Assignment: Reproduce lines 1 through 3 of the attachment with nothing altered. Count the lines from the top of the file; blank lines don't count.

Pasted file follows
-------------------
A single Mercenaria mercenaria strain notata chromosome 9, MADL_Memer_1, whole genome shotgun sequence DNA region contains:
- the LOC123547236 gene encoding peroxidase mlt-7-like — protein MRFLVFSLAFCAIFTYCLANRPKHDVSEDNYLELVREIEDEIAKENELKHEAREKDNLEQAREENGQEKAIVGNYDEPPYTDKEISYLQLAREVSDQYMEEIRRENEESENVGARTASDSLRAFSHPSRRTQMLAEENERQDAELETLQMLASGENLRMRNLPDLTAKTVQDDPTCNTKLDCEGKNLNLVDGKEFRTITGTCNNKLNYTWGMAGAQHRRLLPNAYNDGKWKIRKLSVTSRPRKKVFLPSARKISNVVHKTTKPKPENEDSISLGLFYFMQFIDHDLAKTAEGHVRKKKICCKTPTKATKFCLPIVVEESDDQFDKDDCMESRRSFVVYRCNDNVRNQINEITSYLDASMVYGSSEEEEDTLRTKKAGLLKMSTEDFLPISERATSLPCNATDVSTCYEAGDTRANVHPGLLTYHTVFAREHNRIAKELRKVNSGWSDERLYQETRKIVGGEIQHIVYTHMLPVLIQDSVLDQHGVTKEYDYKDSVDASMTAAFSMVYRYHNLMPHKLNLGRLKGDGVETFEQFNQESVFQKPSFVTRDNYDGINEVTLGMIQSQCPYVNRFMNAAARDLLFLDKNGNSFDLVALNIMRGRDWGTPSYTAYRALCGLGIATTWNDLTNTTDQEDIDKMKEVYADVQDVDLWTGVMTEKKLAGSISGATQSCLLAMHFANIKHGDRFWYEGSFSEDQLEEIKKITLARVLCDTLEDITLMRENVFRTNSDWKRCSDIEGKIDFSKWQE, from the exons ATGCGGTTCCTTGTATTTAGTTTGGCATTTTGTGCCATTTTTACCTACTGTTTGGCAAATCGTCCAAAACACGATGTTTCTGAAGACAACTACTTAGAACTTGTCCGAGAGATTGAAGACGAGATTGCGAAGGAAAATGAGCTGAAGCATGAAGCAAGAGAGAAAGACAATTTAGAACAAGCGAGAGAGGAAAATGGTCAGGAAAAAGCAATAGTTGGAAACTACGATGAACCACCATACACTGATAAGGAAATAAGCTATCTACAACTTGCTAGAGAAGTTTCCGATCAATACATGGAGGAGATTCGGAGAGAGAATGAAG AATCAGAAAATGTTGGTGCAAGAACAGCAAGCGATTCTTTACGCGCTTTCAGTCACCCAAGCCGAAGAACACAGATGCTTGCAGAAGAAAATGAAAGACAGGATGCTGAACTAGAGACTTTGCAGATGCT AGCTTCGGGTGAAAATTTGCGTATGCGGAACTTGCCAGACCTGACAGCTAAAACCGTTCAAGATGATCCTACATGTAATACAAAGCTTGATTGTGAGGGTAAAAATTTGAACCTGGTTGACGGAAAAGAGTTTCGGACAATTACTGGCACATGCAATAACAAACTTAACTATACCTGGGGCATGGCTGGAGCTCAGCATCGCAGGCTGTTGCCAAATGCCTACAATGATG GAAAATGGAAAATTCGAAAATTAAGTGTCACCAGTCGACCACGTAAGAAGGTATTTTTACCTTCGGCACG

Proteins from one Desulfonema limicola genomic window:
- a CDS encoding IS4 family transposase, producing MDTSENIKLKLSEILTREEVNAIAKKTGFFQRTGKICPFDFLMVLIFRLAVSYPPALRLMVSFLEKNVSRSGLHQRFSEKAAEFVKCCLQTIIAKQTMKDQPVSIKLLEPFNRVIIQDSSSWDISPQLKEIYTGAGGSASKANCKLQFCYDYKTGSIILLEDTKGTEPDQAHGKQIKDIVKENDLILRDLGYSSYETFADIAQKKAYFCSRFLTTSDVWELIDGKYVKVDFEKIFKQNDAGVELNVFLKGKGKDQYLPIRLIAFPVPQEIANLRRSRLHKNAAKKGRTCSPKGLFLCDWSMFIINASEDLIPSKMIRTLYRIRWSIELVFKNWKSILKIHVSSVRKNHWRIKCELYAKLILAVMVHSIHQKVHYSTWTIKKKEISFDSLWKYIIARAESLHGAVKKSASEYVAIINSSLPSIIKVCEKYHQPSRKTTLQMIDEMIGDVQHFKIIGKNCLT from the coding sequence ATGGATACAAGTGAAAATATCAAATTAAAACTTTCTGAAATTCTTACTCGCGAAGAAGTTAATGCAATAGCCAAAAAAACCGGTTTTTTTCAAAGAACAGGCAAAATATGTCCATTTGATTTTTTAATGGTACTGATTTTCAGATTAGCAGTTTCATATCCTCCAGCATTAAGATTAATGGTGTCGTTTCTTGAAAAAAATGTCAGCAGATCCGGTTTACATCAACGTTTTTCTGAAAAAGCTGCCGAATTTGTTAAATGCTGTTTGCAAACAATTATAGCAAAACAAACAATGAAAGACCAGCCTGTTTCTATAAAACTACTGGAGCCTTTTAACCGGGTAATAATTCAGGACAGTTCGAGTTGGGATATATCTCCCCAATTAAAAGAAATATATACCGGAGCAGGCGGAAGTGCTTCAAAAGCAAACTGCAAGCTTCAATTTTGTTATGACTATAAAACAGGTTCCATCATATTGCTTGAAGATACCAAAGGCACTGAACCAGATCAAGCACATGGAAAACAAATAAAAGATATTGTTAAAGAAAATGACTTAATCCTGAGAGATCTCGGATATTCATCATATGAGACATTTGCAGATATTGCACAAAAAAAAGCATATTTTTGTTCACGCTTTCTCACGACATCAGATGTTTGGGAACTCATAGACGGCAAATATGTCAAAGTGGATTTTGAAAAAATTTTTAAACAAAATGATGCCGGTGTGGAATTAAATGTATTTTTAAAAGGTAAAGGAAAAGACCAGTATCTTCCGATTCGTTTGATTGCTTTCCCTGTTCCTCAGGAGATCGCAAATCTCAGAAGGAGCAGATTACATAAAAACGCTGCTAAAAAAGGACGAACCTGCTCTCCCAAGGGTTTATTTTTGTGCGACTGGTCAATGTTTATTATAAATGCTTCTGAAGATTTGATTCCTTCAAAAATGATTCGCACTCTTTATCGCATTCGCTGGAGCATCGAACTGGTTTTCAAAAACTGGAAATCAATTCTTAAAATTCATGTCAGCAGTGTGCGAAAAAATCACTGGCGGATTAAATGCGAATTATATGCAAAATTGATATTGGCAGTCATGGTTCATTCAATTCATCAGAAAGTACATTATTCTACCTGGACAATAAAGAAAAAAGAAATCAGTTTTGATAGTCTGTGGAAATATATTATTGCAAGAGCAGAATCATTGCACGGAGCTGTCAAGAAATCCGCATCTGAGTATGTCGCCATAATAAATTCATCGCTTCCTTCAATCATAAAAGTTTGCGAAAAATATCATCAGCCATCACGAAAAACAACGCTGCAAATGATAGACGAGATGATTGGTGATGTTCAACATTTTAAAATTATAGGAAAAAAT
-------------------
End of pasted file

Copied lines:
A single Mercenaria mercenaria strain notata chromosome 9, MADL_Memer_1, whole genome shotgun sequence DNA region contains:
- the LOC123547236 gene encoding peroxidase mlt-7-like — protein MRFLVFSLAFCAIFTYCLANRPKHDVSEDNYLELVREIEDEIAKENELKHEAREKDNLEQAREENGQEKAIVGNYDEPPYTDKEISYLQLAREVSDQYMEEIRRENEESENVGARTASDSLRAFSHPSRRTQMLAEENERQDAELETLQMLASGENLRMRNLPDLTAKTVQDDPTCNTKLDCEGKNLNLVDGKEFRTITGTCNNKLNYTWGMAGAQHRRLLPNAYNDGKWKIRKLSVTSRPRKKVFLPSARKISNVVHKTTKPKPENEDSISLGLFYFMQFIDHDLAKTAEGHVRKKKICCKTPTKATKFCLPIVVEESDDQFDKDDCMESRRSFVVYRCNDNVRNQINEITSYLDASMVYGSSEEEEDTLRTKKAGLLKMSTEDFLPISERATSLPCNATDVSTCYEAGDTRANVHPGLLTYHTVFAREHNRIAKELRKVNSGWSDERLYQETRKIVGGEIQHIVYTHMLPVLIQDSVLDQHGVTKEYDYKDSVDASMTAAFSMVYRYHNLMPHKLNLGRLKGDGVETFEQFNQESVFQKPSFVTRDNYDGINEVTLGMIQSQCPYVNRFMNAAARDLLFLDKNGNSFDLVALNIMRGRDWGTPSYTAYRALCGLGIATTWNDLTNTTDQEDIDKMKEVYADVQDVDLWTGVMTEKKLAGSISGATQSCLLAMHFANIKHGDRFWYEGSFSEDQLEEIKKITLARVLCDTLEDITLMRENVFRTNSDWKRCSDIEGKIDFSKWQE, from the exons ATGCGGTTCCTTGTATTTAGTTTGGCATTTTGTGCCATTTTTACCTACTGTTTGGCAAATCGTCCAAAACACGATGTTTCTGAAGACAACTACTTAGAACTTGTCCGAGAGATTGAAGACGAGATTGCGAAGGAAAATGAGCTGAAGCATGAAGCAAGAGAGAAAGACAATTTAGAACAAGCGAGAGAGGAAAATGGTCAGGAAAAAGCAATAGTTGGAAACTACGATGAACCACCATACACTGATAAGGAAATAAGCTATCTACAACTTGCTAGAGAAGTTTCCGATCAATACATGGAGGAGATTCGGAGAGAGAATGAAG AATCAGAAAATGTTGGTGCAAGAACAGCAAGCGATTCTTTACGCGCTTTCAGTCACCCAAGCCGAAGAACACAGATGCTTGCAGAAGAAAATGAAAGACAGGATGCTGAACTAGAGACTTTGCAGATGCT AGCTTCGGGTGAAAATTTGCGTATGCGGAACTTGCCAGACCTGACAGCTAAAACCGTTCAAGATGATCCTACATGTAATACAAAGCTTGATTGTGAGGGTAAAAATTTGAACCTGGTTGACGGAAAAGAGTTTCGGACAATTACTGGCACATGCAATAACAAACTTAACTATACCTGGGGCATGGCTGGAGCTCAGCATCGCAGGCTGTTGCCAAATGCCTACAATGATG GAAAATGGAAAATTCGAAAATTAAGTGTCACCAGTCGACCACGTAAGAAGGTATTTTTACCTTCGGCACG

Proteins from one Desulfonema limicola genomic window: